All the Garden’s a Stage

You know when that little blog post seed embeds itself in your mind and starts growing? You try to ignore it, then you let it grow a bit, and then it just won’t leave.

Well the little seed this time was sown by a certain Shakespearean garden at RHS Hampton Court Palace Flower Show: All the World’s a Stage.

You must have similar ideas. You start typing, and before you know it your seedling is but a distant memory, and its roots are so firmly taken there’s nothing to do but go with the flow and sharpen your secateurs. But then you have another idea, one that could even grow to be better than the first. So you start clipping, cutting, pruning it into shape, and somehow it still looks OK, sort of, well you can’t be sure…

Anyhow, my seedling post grew to become a gardeners’ take on All the World’s a Stage. And whilst I’m sure that a certain Mr. Shakespeare wouldn’t be best pleased, I’d hope his comment would at worst be “Thou art unfit for any place but hell!” And at best be “As you like it….”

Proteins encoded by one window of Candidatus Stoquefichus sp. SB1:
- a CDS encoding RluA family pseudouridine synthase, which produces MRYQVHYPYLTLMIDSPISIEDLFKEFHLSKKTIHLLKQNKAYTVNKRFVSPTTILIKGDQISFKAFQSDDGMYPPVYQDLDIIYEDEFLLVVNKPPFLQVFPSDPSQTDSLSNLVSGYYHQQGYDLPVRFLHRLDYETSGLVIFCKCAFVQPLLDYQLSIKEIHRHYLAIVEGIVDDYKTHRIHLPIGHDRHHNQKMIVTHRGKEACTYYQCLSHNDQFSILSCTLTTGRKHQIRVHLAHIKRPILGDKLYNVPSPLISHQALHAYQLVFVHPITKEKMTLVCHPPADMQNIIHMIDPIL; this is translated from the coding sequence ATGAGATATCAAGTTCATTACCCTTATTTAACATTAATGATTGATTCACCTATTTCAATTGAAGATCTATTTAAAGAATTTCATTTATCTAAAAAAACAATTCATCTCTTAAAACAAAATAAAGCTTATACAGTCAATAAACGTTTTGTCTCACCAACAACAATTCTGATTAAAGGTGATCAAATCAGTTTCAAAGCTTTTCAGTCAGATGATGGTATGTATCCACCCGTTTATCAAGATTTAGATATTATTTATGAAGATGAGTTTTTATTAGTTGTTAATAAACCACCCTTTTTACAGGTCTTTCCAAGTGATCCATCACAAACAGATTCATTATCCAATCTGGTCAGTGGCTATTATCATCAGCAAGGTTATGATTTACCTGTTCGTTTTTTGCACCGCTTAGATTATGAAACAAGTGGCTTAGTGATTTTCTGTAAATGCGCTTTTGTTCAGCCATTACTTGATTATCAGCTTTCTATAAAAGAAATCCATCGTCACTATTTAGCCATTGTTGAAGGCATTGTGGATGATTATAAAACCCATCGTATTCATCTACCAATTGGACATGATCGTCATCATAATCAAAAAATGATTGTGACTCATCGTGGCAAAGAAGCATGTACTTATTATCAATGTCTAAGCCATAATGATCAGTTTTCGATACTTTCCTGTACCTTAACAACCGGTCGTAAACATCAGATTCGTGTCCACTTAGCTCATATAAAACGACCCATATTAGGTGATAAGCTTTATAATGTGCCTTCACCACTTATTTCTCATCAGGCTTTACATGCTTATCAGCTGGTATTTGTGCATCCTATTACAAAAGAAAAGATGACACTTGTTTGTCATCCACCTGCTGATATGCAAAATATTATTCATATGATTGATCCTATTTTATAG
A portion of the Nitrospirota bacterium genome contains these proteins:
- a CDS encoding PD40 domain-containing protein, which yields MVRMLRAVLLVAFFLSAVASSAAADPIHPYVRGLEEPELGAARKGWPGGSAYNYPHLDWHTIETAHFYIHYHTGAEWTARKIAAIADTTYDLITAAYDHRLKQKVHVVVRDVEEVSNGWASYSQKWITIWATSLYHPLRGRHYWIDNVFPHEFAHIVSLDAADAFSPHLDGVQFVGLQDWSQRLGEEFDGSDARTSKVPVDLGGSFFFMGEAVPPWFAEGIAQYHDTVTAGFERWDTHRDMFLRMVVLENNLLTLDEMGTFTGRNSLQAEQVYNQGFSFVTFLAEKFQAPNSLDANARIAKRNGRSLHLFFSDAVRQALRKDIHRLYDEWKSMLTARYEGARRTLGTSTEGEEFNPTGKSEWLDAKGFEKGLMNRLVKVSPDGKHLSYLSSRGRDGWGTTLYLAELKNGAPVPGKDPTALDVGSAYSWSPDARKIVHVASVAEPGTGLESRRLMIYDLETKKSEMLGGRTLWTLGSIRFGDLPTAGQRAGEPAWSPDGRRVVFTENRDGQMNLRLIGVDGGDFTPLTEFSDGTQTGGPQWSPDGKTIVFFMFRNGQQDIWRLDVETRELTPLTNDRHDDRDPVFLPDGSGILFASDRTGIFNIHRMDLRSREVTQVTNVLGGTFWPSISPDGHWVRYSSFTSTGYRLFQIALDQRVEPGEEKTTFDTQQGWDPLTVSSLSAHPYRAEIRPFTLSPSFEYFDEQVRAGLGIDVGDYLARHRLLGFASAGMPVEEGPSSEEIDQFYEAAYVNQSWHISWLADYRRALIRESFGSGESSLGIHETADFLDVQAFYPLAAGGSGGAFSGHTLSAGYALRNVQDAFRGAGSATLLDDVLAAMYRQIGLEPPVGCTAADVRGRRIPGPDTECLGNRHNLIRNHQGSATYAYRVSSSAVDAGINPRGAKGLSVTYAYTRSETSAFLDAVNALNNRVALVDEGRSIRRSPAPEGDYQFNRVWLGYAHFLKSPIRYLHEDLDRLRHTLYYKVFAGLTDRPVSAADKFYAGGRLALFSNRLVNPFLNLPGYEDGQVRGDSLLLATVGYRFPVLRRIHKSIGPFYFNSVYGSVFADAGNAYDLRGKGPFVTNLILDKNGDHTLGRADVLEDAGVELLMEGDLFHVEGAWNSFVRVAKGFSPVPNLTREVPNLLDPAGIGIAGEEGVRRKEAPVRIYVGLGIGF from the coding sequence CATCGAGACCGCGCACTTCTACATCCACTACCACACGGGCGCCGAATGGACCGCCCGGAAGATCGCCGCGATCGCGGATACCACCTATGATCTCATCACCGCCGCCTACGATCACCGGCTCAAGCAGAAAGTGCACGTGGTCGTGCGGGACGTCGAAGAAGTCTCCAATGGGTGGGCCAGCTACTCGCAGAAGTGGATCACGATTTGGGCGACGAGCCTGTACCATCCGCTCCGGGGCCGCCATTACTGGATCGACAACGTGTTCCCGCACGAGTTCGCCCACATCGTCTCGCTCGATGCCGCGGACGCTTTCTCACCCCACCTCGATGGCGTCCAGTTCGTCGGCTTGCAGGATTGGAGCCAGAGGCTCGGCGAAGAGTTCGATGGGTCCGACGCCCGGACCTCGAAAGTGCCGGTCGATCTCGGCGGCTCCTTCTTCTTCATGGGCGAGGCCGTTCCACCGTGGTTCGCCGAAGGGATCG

All the Garden’s a Stage

All the garden’s a stage, and all the plants are merely players;

They have their exits and their entrances,

And one garden in its time grows many actors.

First, the annual, flowering so prolifically in the gardener’s care.

Then the biennial, with its shining morning face, after a year

Impatiently waiting.

And then comes the climber, growing like a furnace across the

Wall, and oftentimes with benefit of perfume that is sure to raise

its mistress’ eyebrow.

Then in their casual way appear herbs, full of good doing

And hope with their promise of healing to one,

Yet quick to punish another in honour of reputation alone.

Then perennials in fair round clumps and duly propped, with flowers

Aplenty and light jostling foliage, full of wise ideas and modern

Formations; and so in drifts they play their part.

The sixth range shifts into the lean and gnarled shrubs,

Or charismatic tree, with wire ties on bowed branches and twisted

Stems; with youthful fresh wood above, well saved, a world seemingly

Too wide for its fissured trunk, and yet its floriferous presence,

Blooming again with a child like vigour; it beams and shines its message.

Last scene of all that ends this strange eventful garden scene,

Is a chance second bloom and mere oblivion,

Sans fruit, sans leaves, sans seeds, sans everything.


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